It's that time of the year again: that annual desert trek to Coachella.
Here are three trends you're bound to see out in the polo fields this year, most of which aren't so practical. But hey, when has practicality ever stopped a hipster? Stay hydrated.
FEATHER HAIR EXTENSIONS
One of the least offensive things you'll find on this list, as long as it's used in moderation: the thin, striped-feather hair extensions that have been all over Los Angeles and New York since the start of winter 2010-2011.
This latest version was, arguably, started up by jewelry and handbag designer Wendy Nichol of Manhattan. Inspired by Native American style, Nichol's extensions can be dried, curled and washed, and are attached via a silicone-covered pain-free clamp. And they're only $45.
Both Etsy and eBay offer a large variety of DIY extensions on the cheap.
We first mentioned press-on film for your fingernails in 2009. Called Minx, they were like heat-sensitive film for your hands, and it was an easy, fuss-free, no-dry-time-necessary way to a manicure that lasted weeks. But a Minx manicure can cost almost $100 and has to be done by a professional.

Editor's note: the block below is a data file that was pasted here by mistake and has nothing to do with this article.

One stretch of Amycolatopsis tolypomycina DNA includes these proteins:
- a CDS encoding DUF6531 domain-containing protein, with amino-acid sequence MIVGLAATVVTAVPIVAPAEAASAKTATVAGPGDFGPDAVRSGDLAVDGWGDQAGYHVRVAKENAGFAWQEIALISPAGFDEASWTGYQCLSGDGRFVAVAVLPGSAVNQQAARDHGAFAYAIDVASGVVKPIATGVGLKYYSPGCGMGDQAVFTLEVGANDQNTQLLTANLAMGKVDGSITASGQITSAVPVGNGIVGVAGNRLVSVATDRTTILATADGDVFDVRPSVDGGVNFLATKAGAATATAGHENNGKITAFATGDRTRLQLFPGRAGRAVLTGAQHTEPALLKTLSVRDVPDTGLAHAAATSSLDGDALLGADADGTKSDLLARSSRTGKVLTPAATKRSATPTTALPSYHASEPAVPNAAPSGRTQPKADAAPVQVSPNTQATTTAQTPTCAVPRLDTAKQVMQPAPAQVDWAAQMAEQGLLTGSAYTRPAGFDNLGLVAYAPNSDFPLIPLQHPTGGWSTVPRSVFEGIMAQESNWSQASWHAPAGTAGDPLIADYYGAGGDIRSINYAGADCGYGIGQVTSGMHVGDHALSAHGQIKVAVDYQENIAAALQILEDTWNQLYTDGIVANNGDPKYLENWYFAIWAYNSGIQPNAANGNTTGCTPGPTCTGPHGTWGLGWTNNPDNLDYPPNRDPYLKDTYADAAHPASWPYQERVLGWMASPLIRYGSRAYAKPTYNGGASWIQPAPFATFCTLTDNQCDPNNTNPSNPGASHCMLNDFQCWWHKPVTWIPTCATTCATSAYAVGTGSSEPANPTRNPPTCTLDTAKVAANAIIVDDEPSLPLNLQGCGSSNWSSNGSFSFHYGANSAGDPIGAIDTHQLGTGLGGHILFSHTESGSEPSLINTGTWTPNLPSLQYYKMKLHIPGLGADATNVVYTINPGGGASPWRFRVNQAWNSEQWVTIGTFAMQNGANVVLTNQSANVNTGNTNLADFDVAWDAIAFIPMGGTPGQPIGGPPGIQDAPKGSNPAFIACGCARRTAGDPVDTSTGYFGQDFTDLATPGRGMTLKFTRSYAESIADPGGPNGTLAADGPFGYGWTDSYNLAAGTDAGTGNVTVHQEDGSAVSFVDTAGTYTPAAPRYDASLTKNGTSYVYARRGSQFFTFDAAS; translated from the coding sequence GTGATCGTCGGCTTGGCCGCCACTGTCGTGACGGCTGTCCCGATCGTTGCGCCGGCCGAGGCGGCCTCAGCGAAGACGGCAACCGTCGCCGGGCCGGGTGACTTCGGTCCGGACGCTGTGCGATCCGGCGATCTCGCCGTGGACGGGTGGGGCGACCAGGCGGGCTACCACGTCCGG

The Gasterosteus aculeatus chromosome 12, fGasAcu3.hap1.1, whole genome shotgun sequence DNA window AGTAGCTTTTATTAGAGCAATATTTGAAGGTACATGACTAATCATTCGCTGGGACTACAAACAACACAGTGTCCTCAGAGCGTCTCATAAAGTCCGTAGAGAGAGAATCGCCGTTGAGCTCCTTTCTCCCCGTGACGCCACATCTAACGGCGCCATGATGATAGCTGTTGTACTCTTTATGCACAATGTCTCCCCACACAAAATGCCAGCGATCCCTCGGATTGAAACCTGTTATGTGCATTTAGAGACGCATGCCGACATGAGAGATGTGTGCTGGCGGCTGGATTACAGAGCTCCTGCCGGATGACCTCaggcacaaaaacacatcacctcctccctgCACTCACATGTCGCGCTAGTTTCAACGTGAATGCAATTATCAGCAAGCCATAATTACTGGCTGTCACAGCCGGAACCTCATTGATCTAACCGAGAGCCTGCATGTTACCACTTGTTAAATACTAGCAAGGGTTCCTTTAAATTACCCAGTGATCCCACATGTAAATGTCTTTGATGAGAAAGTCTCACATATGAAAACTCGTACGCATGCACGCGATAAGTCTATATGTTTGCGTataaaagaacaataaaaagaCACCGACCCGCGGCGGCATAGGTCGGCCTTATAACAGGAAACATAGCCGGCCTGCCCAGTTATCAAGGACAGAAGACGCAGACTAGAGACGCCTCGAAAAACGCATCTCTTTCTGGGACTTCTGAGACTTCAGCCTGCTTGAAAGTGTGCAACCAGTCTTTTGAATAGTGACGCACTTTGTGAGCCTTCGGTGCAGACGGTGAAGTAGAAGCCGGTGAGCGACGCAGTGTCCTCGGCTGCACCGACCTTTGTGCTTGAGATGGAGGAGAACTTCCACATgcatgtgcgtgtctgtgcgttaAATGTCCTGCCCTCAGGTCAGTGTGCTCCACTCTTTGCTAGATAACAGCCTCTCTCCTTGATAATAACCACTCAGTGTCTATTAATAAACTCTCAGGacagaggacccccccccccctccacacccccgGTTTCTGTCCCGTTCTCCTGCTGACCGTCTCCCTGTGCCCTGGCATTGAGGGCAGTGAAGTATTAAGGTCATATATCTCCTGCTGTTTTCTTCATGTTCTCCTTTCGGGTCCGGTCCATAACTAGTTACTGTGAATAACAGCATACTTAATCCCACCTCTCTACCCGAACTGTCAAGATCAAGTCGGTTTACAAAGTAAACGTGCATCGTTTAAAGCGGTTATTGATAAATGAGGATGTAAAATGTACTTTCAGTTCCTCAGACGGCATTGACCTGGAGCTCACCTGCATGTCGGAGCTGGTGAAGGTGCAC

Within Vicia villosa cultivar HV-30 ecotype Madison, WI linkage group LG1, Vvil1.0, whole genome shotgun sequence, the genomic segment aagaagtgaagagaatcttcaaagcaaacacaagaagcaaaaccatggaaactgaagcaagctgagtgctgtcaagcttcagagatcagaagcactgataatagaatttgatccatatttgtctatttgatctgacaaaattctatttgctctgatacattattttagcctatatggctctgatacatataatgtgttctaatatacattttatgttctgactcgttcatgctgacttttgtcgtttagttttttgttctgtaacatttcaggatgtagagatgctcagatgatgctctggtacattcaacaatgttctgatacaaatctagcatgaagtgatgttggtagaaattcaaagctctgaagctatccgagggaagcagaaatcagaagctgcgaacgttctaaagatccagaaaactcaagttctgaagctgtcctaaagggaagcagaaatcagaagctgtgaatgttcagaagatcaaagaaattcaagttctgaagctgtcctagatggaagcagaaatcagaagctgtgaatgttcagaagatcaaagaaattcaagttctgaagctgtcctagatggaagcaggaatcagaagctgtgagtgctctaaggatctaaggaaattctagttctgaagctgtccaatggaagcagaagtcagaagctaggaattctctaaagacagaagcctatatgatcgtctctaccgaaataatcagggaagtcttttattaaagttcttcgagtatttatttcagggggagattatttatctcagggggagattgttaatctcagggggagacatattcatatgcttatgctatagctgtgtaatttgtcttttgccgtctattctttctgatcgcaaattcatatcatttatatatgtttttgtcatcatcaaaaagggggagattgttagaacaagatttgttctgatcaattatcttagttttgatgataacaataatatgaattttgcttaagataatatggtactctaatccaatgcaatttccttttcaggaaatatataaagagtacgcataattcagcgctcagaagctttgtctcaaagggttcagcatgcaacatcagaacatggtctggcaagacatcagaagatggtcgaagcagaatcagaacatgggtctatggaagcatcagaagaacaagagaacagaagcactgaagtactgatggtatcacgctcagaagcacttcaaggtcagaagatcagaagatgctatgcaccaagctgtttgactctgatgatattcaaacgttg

Sally Hansen's new line of Salon Effects Nail Polish Strips offers a similar result that you can apply at home. This $9.99 version will last well over 10 days, making it perfect for a chip-free manicure that'll stay perfect through a vacation . . . or a three-day stint in the desert.
Sally Hansen Salon Effects Nail Polish Strips are available at all major drugstores and Ulta locations.
These are just fuzzy hoods with plush ears and a scarf attached. The scarf also features a pocket for your hands, and yes, the pockets look like paws. They've been spotted on the likes of Ke$ha and Pink, and really resemble all the overly cutesy stuff that's been coming out of Japan for years.
There's a panda, grizzly bear, wolf (three kinds, actually), polar bear, lion . . . and they go for $119 to $199. That's right.
Hopefully even the hipsters will be smart enough to not bring these out until after sundown. The few redeeming factors, other than the fact that some evil genius somewhere is laughing all the way to the bank: Spirit Hoods are made out of faux fur and a portion of the proceeds is donated to wildlife conservation. So, uh, there's that.
Visit SpiritHoods.com to order or for more info.
This column appeared in print as "Hipster Couture for Coachella."
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